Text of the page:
Upcoming Events

Civic Media Lunch: James D'Angelo, "The Ghost Bill & The Cardboard Box"

Thursday, April 30, 2015 - 12:00pm

MIT Center for Civic Media

In November 2014, James D’Angelo released the results of more than ten years of research in an hour-long YouTube video titled The Cardboard Box Reform. In it, he amasses evidence to suggest that a single, long-forgotten bill (dubbed the ‘Ghost Bill’ by representative Rees in 1972) is the cause for at least three of america’s more troubling problems (soaring inequality, campaign finance and partisanship). Better still, he suggests that we can patch these problems with the installation of a single cardboard box in the chambers of the Senate and the House of Representatives. Sound to good to be true? Perhaps. But, his idea is gaining traction with Harvard professors, MIT researchers and many other interested citizens.

An academic outsider James D’Angelo is an ex-NASA scientist, and current winner of the MIT Climate CoLab for the design of a mobile-app that provides a global carbon cap-and-trade without requiring the support of government muscle. He is an outsider academic who, in just the last six months has spoken about advances in financial technology to Harvard Business School, novel ways to govern to the Harvard Kennedy School, and led JavaScript/cryptocurrency hackathons at MIT. He spends his time focusing on identity solutions, squirrel genomes, human evolution and DAOs.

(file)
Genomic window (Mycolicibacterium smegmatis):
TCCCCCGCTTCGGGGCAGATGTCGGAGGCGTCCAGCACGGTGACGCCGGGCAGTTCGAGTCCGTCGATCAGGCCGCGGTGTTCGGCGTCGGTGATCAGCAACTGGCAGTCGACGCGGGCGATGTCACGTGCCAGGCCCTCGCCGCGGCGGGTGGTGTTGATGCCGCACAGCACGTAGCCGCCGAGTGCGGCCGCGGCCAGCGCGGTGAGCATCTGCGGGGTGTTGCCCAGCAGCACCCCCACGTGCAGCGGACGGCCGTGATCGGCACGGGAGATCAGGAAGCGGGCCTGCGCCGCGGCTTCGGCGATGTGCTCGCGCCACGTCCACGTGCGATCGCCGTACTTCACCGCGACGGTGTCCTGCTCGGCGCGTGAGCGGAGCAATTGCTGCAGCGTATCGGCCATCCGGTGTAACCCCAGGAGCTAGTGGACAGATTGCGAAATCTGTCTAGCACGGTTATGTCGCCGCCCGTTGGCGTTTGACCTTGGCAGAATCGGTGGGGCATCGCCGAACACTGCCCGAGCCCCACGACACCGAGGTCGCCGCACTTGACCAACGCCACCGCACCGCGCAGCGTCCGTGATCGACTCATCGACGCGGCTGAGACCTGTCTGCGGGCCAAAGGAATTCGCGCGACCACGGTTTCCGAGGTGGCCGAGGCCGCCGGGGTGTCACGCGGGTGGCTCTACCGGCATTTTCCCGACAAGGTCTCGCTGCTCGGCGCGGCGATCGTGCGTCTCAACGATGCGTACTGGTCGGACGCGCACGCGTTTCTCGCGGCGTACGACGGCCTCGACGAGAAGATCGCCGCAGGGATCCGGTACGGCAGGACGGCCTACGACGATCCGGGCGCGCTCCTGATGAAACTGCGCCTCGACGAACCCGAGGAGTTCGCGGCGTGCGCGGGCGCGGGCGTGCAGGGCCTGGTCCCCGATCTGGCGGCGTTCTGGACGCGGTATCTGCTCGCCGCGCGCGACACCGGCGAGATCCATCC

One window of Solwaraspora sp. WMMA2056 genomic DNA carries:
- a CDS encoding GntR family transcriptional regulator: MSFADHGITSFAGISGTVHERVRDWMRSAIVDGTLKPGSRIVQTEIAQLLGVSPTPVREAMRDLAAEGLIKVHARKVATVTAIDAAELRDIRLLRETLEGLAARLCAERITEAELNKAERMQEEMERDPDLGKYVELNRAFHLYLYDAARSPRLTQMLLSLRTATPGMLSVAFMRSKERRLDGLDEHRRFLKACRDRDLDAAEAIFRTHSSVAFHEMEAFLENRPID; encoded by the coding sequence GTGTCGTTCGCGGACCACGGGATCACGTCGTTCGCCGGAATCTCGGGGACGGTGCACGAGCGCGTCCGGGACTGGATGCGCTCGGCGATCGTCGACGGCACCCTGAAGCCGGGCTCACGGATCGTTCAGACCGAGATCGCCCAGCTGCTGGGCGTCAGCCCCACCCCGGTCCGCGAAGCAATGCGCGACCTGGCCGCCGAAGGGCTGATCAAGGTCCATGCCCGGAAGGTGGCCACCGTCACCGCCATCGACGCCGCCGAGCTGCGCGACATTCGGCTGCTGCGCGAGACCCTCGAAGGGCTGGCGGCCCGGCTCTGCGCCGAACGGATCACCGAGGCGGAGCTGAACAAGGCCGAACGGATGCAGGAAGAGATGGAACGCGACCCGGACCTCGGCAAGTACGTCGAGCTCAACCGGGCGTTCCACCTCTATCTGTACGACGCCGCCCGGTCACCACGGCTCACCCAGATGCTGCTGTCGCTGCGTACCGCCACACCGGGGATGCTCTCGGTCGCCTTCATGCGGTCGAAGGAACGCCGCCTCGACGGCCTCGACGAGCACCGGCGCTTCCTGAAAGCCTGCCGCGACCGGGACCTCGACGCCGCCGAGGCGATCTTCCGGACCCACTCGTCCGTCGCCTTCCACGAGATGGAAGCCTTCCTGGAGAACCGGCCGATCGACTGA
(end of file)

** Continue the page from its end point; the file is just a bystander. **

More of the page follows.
Civic Media Lunch: Joseph Reagle, "Comment's Mysteries"

Thursday, May 7, 2015 - 12:00pm

MIT Center for Civic Media

In his new book Reading the Comments: Likers, Haters, and Manipulators at the Bottom of the Web (MIT Press, 2015) Joseph Reagle visits communities of Amazon reviewers, fan fiction authors, online learners, scammers, freethinkers, and mean kids. He shows how comment can inform (through reviews), improve (through feedback), manipulate (through fakery), alienate (through trolling and hate), shape (through social comparison), and perplex us. While we are counseled to “avoid the comments,” Reagle argues that reading the comments permits us to ask important questions about human nature and social behavior. In this talk, he will reflect on four of those questions. What’s behind the boom and bust cycle of blog, comment, and community platforms? Second, can we trust online reviews? Third, why are comments often so hostile, sexist, and racist? And finally, how can we make sense of the product review: “saved my son’s life: 4/5 stars”?

Joseph Reagle is an Assistant Professor of Communication Studies at Northeastern and a faculty associate at the Berkman Center for Internet and Society at Harvard. He taught and received his Ph.D. at NYU’s Department of Media, Culture, and Communication. As a Research Engineer at MIT he served as an author and working group chair within the IETF and W3C on topics including digital security, privacy, and Internet policy. His current interests include geek feminism and online culture.